7

You have three problems to overcome:

  1. Separate sync from composite video or CSYNC into H and V to get an RGBHV output.
  2. Upscale/scan double from 15 kHz to the 31 kHz that most VGA monitors accept.
  3. Separate out the audio.

The $89 Ambery 15Khz RGB CGA to VGA RGBHV Converter Scaler is a device that appears to do the first two, but I have no experience with it. You would still need to wire up adapters for your STE and MSX computers.

Edit: Robin Elvin's answer provides information about using a cheaper ($20-25) GBS-8200 or 8220. That's probably the way to go.

5

SCART is a connector standard, not a video standard. I think it can carry composite, s-videos (chroma/luma), analog RGB, audio and possible other formats depending on what is producing the signal. So there isn't a one size fits all to 'convert' SCART to VGA.

However, without checking, if memory serves, I think the 1040 produces analog RGB, so if the scan frequency is right, it should simply be a matter of wiring up a SCART to VGA adapter (red,green,blue,hsync,vsync)...

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    A diagram of which pins to wire up to which would be great! But it's a useful answer anyway; these things are often much more complicated than this! – wizzwizz4 Oct 10 '16 at 6:40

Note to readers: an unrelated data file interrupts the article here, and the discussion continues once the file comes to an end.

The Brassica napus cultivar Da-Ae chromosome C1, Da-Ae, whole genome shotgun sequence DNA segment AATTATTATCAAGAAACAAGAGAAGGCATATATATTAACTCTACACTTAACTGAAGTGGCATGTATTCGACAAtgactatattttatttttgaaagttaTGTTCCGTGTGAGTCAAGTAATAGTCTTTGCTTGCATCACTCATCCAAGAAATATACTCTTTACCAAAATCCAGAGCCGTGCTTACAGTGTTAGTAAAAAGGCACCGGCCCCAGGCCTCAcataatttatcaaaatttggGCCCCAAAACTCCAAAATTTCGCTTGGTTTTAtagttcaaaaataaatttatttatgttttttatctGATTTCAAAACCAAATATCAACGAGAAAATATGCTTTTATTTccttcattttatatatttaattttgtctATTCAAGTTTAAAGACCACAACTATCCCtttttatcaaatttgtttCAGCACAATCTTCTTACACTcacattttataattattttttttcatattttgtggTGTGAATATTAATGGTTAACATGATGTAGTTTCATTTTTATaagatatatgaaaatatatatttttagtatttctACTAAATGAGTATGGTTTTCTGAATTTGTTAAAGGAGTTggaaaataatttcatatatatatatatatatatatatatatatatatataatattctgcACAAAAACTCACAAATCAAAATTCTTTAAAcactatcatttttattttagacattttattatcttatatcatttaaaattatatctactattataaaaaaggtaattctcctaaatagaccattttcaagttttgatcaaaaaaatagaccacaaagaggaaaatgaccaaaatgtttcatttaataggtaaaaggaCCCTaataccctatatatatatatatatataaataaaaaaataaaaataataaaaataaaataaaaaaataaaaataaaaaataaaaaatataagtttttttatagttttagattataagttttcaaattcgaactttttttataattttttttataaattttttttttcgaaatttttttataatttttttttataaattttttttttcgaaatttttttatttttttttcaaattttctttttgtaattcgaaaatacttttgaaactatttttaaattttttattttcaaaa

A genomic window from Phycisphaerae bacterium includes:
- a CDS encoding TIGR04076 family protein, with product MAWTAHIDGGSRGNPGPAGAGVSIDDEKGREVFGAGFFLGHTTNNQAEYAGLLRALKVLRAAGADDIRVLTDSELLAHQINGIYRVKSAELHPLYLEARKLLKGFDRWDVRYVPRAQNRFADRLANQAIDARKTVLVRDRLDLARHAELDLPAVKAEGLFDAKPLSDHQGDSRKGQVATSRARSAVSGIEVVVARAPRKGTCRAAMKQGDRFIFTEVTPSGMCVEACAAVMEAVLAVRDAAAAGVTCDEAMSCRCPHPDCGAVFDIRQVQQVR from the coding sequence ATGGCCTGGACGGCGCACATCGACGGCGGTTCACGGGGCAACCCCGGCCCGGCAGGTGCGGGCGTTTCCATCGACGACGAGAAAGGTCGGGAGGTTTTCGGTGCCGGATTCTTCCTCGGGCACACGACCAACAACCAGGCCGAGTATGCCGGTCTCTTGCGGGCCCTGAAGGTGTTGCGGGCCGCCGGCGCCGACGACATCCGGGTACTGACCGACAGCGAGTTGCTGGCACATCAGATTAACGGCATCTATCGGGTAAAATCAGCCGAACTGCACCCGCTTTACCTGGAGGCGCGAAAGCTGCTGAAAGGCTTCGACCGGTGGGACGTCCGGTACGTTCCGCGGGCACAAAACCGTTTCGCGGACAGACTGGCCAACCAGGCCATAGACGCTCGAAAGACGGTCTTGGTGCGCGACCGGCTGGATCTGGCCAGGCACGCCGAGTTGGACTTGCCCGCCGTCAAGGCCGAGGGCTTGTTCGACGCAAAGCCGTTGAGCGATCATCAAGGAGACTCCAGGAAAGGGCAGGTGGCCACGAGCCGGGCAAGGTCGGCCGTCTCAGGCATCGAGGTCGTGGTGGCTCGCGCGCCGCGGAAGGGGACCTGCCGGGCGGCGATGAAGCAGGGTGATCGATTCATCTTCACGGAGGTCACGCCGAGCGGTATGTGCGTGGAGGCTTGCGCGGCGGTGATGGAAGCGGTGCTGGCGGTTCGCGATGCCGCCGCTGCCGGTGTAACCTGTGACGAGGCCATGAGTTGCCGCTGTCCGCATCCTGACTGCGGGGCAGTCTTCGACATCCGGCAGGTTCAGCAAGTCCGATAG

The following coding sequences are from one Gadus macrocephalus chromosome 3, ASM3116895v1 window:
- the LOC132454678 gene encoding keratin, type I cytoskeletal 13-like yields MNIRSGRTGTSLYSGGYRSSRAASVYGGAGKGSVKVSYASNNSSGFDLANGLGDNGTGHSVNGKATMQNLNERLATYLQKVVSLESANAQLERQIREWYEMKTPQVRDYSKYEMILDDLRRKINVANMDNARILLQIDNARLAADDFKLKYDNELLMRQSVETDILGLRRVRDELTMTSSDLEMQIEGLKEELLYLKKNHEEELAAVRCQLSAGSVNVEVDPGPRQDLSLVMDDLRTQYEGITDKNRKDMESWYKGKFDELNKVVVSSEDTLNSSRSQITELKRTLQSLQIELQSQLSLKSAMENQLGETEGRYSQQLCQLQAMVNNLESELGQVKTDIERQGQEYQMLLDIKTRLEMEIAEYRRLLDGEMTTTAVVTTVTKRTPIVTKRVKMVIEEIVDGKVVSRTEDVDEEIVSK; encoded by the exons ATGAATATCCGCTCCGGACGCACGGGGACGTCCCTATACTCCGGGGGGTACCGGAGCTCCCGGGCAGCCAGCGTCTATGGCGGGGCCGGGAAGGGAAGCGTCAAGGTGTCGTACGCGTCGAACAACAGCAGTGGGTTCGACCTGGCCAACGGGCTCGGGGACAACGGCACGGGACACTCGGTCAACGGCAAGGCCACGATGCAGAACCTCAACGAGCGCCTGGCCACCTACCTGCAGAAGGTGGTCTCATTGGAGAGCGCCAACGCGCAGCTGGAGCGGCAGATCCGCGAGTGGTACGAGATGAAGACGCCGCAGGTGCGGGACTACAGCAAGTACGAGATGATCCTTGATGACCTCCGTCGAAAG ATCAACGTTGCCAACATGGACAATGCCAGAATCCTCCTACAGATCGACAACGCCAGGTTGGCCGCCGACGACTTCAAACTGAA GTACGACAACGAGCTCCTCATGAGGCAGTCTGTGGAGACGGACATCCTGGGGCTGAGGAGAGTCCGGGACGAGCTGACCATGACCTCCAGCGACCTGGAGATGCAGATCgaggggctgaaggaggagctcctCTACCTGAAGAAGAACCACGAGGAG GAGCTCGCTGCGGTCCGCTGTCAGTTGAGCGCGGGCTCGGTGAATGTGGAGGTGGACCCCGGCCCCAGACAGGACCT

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    The problem here would be most LCD VGA monitors don't support a 15kHz input. There are rare LCD monitors that do, but they're hard to find plus without a deinterlacer you'll still have flicker in interlaced modes. – mnem Oct 10 '16 at 8:20
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    @mnem Here is a list of some LCD monitors that support a 15 kHz input. – snips-n-snails Oct 10 '16 at 17:44
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Another possibility would be to use a cheap USB video capture device, such as this one. (You'll also need a SCART to composite video adapter, which you can buy or wire up yourself).

Connect the video oputput of your Atari (or whatever you have) to the USB video capture device, the USB capture device to a modern PC, and then you can see the video output on whatever display you can connect to your computer, and you'll have the audio as well. (You may need to use a media player such as VLC if the software bundled with the capture device doesn't support e.g. fullscreen display of the input.)

The benefit of this solution is that it's cheap (assuming you already have a computer), and you can also "record" the video output. Beware that depending on the device / computer, this may introduce some delay or lag.

  • I didn't think of that before, it's cheaper than SCART to HDMI converter and has several unique features. I might try this out, thank you for the idea! – Informancien Oct 11 '16 at 7:45
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For my STE, I go straight from RGB to VGA using:

This is a clean solution without the need for scan convertors / line doublers and provides a razor sharp picture